An eerie babble of human voices had started to haunt the National Marine Mammal Foundation in California. It was not until a diver surfaced from the tank and asked “Who told me to get out?” that researchers realised the distorted babble was coming from their charismatic beluga whale Noc. By changing the pressure in his nasal cavities, Noc produced sounds several octaves lower than typical whale calls. The result, as the flood of people who have now listened to the sound recordings published online can confirm, is a wobbly monologue that sounds like a muppet with a cold is singing gibberish into an echoing tunnel.
Although it captured the imagination of the media, this is not the huge breakthrough in human/whale communication that animal lovers would like it to be. As Philip Hoare, acclaimed author of Leviathan or, The Whale, said at the Whalefest last weekend, this was only “a case of imitation, an attempt by this captive whale to please its trainers. Its sort of pathetic, really.”
This is not the end of marine mammal communication studies, however. The key to trying to study how our sentient underwater cousins communicate is to understand that their audial interaction would be completely different in structure, language and purpose from any form of human communication.
And there are projects out there trying to grasp at this possible underwater language. Denise Herzing has the enviable job of being a marine mammal biologist who has spent the past 28 years studying Stenella frontalis, the Atlantic spotted dolphin population living off the coast of the Grand Bahama Island. Herzing and her research team have collected a library of communication data between this population of about 100 dolphins, 60 of which she recognises by sight. This data distinguishes the range of sounds these dolphins make (whistles, buzzes, squawks, screams, barks) with the associated behaviour (mother/calf reunions, babysitting, courtship, distress, excitement, discipline, sexual play, aggression) and the age class and gender of the individuals.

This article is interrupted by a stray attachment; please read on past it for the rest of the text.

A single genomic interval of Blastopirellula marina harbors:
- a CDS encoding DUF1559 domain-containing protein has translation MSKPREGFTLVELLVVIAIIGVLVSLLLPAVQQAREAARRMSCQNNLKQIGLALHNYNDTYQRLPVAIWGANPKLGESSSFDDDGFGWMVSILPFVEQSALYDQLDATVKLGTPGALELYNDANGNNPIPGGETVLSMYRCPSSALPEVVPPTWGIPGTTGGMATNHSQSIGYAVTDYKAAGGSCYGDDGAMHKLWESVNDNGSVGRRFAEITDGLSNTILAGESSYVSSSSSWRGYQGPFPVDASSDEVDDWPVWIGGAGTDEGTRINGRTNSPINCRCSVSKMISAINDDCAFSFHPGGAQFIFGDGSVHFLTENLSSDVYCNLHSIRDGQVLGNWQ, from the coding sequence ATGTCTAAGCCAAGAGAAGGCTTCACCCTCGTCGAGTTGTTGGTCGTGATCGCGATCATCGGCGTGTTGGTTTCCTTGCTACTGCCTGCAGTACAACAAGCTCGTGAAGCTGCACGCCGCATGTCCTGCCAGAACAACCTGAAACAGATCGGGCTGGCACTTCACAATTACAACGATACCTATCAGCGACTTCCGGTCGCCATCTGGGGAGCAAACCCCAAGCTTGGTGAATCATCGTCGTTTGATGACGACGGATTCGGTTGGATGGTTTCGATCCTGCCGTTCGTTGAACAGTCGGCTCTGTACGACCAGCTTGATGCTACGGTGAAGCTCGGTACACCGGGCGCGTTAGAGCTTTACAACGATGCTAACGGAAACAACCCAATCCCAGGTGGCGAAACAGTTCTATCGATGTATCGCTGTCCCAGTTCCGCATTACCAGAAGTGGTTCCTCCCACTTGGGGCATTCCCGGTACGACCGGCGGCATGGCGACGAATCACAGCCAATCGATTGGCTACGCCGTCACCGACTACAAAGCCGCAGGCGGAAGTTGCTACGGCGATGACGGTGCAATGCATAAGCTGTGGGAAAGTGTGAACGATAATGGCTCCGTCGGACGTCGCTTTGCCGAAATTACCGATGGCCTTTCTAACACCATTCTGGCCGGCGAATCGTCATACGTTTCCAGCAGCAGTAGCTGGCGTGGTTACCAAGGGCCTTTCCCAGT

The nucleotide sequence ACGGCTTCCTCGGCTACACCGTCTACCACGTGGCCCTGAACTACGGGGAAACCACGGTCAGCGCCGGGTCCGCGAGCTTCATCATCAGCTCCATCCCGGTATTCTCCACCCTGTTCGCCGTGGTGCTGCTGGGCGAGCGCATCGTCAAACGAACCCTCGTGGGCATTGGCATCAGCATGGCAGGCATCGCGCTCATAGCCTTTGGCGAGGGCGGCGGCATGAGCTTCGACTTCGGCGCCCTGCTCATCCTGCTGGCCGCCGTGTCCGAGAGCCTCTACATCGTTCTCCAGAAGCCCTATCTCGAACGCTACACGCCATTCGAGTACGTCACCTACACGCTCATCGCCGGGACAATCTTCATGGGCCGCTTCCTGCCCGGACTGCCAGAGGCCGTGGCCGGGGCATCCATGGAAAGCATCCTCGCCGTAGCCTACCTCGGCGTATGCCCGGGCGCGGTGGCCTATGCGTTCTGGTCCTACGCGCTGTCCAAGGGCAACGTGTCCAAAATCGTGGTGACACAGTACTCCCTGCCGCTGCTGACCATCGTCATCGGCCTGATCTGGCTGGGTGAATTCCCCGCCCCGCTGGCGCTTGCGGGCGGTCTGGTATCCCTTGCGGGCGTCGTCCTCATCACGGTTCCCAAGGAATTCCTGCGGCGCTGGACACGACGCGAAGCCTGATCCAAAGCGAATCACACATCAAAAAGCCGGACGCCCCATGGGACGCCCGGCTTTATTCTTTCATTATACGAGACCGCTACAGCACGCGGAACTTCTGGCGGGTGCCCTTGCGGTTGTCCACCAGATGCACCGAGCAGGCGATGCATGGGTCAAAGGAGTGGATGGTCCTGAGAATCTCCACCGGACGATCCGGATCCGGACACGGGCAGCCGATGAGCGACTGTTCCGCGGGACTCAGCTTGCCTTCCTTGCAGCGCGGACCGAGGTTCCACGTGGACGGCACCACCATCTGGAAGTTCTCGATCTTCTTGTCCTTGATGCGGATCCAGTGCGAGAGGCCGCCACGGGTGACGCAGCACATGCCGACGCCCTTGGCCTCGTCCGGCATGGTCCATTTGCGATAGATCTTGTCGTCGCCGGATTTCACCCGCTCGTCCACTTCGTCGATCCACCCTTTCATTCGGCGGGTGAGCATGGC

These sounds are now, to an extent, understood. For example, individual dolphins produced a special signature whistle that is very possibly used for identification- a unique greeting to say “It’s me!” which mothers would use to call back lost calves.
However, being the curious, sociable primates we are, this research is reaching further than simple observation. Herzing is refining portable underwater communication devices to recognise and generate dolphinese whistles, hoping to create a dialogue with the aquatic creatures she has dedicated her life studying. “Maybe it will lead to an extensive artificial language,” Herzing says “But the real breakthrough would be if the dolphins introduce their own vocalizations and whistles.”
Anthropomorphism, when humans project their own personalities onto animals, is a threat to projects like this, especially when portrayed in the media like Noc’s incoherent babble. These creatures have been developing their behaviour, language and culture in their oceans for thousands of years before we climbed out of our caves, and the result is a completely different structure that we have to respect, and not push, in order to understand. Herzing’s work represents hope for better interaction and integration with the sentient species in our seas, where we may be able to see the world as a place we share, and not control, with these creatures. “I think it could be our salvation,” she says. “Because if we don’t start including other creatures in the formula, there is not going to be a planet.”
Originally published in the Student, October 2012.